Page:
Let Us Get To Know You

If there is one thing that stands out as I make my rounds around the blogosphere, it is that many people are not taking full advantage of the tools their blogs offer to them and their readers (including us here at Digg It, mea culpa). The one most under-used tool that I see as a blog reviewer is the profile or “About Us” page.

Why Don’t We Get Personal?

I would venture to guess that the reasons that people don’t pay much attention to profile and About pages are something along the lines of

• They want to remain anonymous to an extent
• They don’t know what to say, or struggle with how to explain their blogs
• They are unsure when the blog is constructed where it will really go, and then forget about these pages once they have a firm direction
• They think readers already know what the blog is about—they’re here aren’t they?

These may all be very valid, at least understandable, reasons not to write a profile of your blog. But now may be a good time to reassess, and here are some of my personal thoughts on why you might consider it.

Building Your Profile Page, Why It Matters

When your blog doesn’t have a profile page, it can be very difficult for readers to tell at a glance what your blog is about. And no, you can’t just assume that it is obvious. Sometimes it takes sifting through many posts before a newcomer can “get” what your blog is about. That’s time that I put in as a reviewer, but as you can imagine, it’s time that the average web surfer is not as likely to put in. We’ve all heard about the nature of the web surfer—they are a flighty bird with a low attention-span, who wants instant gratification when they alight at a site (yes, I include my own self in this category, mea culpa again—that is, unless I’m reviewing a blog!). To increase your chances of gaining that new reader, give them what they want—a quick and concise way to learn about your blog and find out if it fulfills their needs.

It’s not enough to assume that the intent of your long-standing blog is obvious. Most of your readers probably have not been with you from the beginning, even if you have a very large readership. Blogs take time to build, as any blogger knows, and it could be six months, a year, or more before the majority of your blog’s readers actually find you. So no, that first post you put up to introduce yourself and your blog is probably not sufficient, and probably was not or will not be read by the bulk of the people who pass through your blog.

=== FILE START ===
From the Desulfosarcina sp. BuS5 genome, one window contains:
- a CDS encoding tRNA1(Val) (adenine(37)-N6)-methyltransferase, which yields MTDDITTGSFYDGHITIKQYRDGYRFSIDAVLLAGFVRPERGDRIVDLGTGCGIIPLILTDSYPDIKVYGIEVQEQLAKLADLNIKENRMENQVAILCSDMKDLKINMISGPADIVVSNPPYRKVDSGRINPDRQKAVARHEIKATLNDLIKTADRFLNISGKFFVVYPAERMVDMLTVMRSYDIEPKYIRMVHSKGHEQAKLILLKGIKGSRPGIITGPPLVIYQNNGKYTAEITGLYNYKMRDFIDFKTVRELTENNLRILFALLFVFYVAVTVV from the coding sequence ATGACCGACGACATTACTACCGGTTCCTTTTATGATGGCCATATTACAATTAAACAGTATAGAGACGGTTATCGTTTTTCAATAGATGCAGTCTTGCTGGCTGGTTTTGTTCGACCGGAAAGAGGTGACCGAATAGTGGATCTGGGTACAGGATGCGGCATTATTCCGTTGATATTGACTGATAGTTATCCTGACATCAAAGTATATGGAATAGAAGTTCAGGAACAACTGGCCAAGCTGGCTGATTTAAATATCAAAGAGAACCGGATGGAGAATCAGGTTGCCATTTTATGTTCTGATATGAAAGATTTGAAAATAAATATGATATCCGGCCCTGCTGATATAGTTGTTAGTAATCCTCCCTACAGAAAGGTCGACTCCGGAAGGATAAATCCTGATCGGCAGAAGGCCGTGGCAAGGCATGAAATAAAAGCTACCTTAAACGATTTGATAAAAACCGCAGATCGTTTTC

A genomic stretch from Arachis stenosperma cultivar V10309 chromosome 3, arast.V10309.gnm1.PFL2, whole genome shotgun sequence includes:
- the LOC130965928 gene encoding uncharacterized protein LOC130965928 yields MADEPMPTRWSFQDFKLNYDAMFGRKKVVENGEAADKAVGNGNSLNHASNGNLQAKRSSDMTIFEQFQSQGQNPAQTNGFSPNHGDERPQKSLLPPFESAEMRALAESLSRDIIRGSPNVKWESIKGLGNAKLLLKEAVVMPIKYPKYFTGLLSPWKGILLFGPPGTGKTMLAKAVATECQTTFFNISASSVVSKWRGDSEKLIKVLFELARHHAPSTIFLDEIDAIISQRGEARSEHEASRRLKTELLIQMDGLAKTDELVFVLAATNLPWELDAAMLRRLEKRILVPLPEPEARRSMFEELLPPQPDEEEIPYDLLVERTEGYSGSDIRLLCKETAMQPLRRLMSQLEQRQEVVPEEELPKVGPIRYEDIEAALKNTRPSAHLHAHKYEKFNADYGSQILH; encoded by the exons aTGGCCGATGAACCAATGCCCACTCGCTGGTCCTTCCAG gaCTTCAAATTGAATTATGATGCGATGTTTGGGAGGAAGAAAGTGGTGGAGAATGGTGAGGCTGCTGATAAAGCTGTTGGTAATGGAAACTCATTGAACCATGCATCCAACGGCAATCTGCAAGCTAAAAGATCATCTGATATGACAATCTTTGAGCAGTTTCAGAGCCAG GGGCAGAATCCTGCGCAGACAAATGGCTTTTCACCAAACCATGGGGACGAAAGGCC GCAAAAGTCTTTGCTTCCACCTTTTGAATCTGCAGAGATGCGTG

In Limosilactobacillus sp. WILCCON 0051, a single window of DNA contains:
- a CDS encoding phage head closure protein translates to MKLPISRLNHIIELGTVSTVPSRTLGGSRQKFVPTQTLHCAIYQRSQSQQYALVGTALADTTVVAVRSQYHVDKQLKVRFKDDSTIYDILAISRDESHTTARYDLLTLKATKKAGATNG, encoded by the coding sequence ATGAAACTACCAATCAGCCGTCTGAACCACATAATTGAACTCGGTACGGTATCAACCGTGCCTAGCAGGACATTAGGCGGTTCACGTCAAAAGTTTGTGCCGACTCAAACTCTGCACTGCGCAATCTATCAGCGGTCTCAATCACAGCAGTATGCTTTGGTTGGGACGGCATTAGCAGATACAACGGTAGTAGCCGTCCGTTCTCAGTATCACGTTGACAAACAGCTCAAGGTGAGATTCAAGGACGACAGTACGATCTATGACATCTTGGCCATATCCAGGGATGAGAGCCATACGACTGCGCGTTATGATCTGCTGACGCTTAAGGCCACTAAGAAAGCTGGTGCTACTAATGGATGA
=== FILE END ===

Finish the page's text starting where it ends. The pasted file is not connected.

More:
A Blog With Personality

Another reason to take advantage of your profiling tools, and I’m sure there are many others (do feel free to tell me about them in the comments below) is to add that touch of personality. Blogging is, after all, personal—it’s the reason the medium has been so successful, putting faces and personalities on an otherwise neutral information highway. When people can get to know something about you, at least the parts relevant to your blog, they feel a connection and camaraderie with you and your work, and feel more vested in it as a result, making them want to keep coming back to keep up with a friend or colleague.

It’s easy to take profiling for granted, but it’s easy to take advantage of it, too. Consider the ways that your blog and your readers might benefit from the simple addition or use of a profile or About page, or even just a side-bar description.

And now it’s your turn—what do you think? Why else is a profile important to a blog? Or do you respectfully disagree?


Mary Ward
Do You Digg It!
Blog Review Team
Do You Digg It! © 2017

 

One Response to “Let Us Get To Know You”

  1. Rick Says:

    I do agree that a profile and as much information about
    the author is important. A profile gets more page views
    than any specific article in the long run.
    My blog itself IS my profile, so it’s different than most,
    I think. It’s my life story, in different articles.
    I’m new to blogging but catching on quickly. I can see
    that personality IS important and is what keeps people
    reading.

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